Two hours later the work was going much as Alison had predicted, Kyle was getting tired of standing, and he still hadn’t quite worked out how his equipment was supposed to operate. All he had was a spoon, but it was a surprisingly complex device – for a spoon. There were all the usual spoony bits – a handle and a scoop. However, set inside the scoop, there was an integrated scraper thing operated by a thumb lever next to the handle.
Presumably the operational theory of the device was its wielder would dip up some food, hold it out over a plate, and then press the lever to flip the food off the scoop. The potatoes Kyle had been working with had not been let in on this plan. Sometimes they refused to stick to the scoop well enough to wait for the scraper to release them. This could lead to embarrassing incidents where potatoes ended up in someone’s green beans or meatloaf. Alternately, they ignored the scraper entirely and stubbornly clung to the scoop until Kyle shook them loose. This also lead to embarrassing incidents where potatoes ended up in green beans or meatloaf only with more foolish looking spoon shaking on Kyle’s part.
There was, he had decided, some perfect level of packing when the potatoes were initially loaded, combined with just the correct crisp lever operation that would make things work out correctly every time. He hadn’t mastered either step, and it only all went off well about one time in five. He was starting to worry that the other volunteers might move him to the front of the food cart so plates would be empty when he dished up the potatoes. That would let them work around his misfires.
It would also be humiliating. This was surely a problem James Bond had never faced.
There had also been a couple of people through the line that Kyle had been inclined to watch closely. There’d been a man who carried on a conversation with the UN Secretary-General as he moved through the line, and a couple of people who were twitchy enough it seemed like they could bounce in an unpredictable direction. On the whole, though, the crowd was docile. He got the impression they weren’t morning people and life wasn’t pumping them full of energy.
As such, the woman who shuffled in the door near the end of the lunch shift didn’t make a big impression at first. But then Alison caught Fern’s eye, Fern signaled another volunteer to take her place, and both women crossed to the newcomer. Then Kyle paused to assess her.
Kyle really couldn’t have guessed the woman’s age. Her clothes made her seem younger. Like everyone else eating at the shelter what she wore was worn and dirty, and she seemed overdressed for the season. But her outfit still seemed to have been assembled with a sense of fashion that would have been fit for someone in their twenties or even a teen. She had jeans that were too big, a large canvas jacket with some aftermarket decorations, an over-sized knit cap with matching fingerless gloves, canvas high tops trailing their laces, and a nose ring.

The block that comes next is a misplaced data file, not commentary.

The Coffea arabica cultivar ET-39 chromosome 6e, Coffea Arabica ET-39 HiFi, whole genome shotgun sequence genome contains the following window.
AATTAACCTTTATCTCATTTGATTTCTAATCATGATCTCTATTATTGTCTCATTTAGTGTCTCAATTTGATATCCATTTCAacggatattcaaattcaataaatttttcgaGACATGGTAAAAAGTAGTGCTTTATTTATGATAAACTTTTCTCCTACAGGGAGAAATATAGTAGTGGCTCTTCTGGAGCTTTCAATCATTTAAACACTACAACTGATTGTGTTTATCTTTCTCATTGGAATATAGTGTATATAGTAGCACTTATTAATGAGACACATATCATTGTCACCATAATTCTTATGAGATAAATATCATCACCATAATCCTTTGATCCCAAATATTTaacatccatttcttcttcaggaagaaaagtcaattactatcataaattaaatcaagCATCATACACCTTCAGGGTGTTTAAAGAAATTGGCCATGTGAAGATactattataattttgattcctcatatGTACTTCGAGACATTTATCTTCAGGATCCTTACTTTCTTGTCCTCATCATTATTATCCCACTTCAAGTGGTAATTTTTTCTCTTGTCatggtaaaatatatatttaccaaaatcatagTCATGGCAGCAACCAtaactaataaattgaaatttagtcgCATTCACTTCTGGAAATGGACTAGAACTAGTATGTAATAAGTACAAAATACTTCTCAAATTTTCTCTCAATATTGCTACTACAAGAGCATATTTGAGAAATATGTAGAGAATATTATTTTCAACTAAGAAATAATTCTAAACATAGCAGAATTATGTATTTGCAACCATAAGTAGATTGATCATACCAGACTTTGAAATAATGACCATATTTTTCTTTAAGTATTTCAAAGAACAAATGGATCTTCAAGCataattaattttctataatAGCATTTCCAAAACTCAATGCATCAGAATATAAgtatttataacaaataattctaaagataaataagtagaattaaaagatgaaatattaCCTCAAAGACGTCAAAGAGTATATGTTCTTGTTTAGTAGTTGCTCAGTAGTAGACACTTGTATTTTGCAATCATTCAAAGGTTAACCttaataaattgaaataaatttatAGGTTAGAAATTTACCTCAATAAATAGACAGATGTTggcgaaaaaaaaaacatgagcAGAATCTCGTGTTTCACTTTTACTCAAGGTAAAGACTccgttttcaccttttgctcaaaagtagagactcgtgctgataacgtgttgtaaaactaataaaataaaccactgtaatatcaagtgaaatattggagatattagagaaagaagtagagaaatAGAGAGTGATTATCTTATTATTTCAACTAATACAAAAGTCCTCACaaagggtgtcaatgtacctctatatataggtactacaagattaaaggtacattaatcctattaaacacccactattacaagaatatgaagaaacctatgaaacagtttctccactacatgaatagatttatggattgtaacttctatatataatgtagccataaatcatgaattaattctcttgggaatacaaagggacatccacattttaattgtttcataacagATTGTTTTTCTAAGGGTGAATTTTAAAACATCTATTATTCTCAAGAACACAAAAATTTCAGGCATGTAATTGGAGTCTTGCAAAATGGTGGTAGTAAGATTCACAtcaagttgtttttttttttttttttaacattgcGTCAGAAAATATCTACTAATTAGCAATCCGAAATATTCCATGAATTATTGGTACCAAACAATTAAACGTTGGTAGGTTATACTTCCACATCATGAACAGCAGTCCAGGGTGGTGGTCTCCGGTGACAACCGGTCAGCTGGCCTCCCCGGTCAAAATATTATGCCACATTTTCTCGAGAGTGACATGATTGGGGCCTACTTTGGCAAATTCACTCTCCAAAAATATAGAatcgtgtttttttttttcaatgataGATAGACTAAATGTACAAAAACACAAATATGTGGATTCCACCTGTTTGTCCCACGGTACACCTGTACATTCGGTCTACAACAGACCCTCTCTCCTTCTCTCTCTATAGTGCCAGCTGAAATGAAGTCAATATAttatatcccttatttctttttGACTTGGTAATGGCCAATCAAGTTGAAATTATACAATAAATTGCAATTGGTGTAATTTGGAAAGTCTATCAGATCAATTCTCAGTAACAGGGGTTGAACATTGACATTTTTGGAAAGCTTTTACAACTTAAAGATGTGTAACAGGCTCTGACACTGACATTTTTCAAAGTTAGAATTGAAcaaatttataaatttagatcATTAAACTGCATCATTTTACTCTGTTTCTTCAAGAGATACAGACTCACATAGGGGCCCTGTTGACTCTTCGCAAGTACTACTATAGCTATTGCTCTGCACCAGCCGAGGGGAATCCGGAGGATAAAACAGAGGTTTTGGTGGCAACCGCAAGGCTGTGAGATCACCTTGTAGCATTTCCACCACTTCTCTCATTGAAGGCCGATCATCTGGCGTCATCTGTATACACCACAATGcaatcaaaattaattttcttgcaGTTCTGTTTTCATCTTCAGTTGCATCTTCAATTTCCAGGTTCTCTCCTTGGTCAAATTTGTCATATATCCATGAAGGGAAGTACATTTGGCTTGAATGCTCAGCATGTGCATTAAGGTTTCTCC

The woman’s body appeared older than the clothes it was wrapped in. Where her skin showed, which was mostly on her face, it was weather-beaten and sun-baked. The hair that poked out of the cap was wiry and dry. Taking in just those features Kyle might have guessed her for a forty year old. Her bent back and shuffling walk wouldn’t have been out-of-place in a nursing home.
She didn’t make it to the line. Alison intercepted her before she could pick up one of the paper plates the volunteers were filling. They were too far away for Kyle to hear anything anyone said, but Alison’s body language said she knew the homeless woman. Alison touched her on the shoulder then leaned in a bit to speak. The woman didn’t respond for a moment. Instead she took the contact in a listless and disconnected fashion almost as though she hadn’t noticed Alison at all. Alison seemed to say something else. Whatever it was, the woman acknowledged it with a small nod and then let Alison guide her to a slightly less trafficked corner of the room.
Perhaps they were trying for privacy, or perhaps they just wanted to get out of the flow of traffic. Either way, there was nowhere truly private in the open space of the cafeteria. Kyle continued to watch the women, partly because it was his job, mostly because he was being nosey.
They talked some more. The homeless woman grew more animated, but that wasn’t saying much. She looked up, nodded a couple of times, and said something. However, her hands remained limp at her side and she stood unmoving while she talked. Alison in contrast gestured rather forcefully a couple of times. It looked like Alison was excited or perhaps trying to talk the homeless woman into something.
And that seemed suspicious.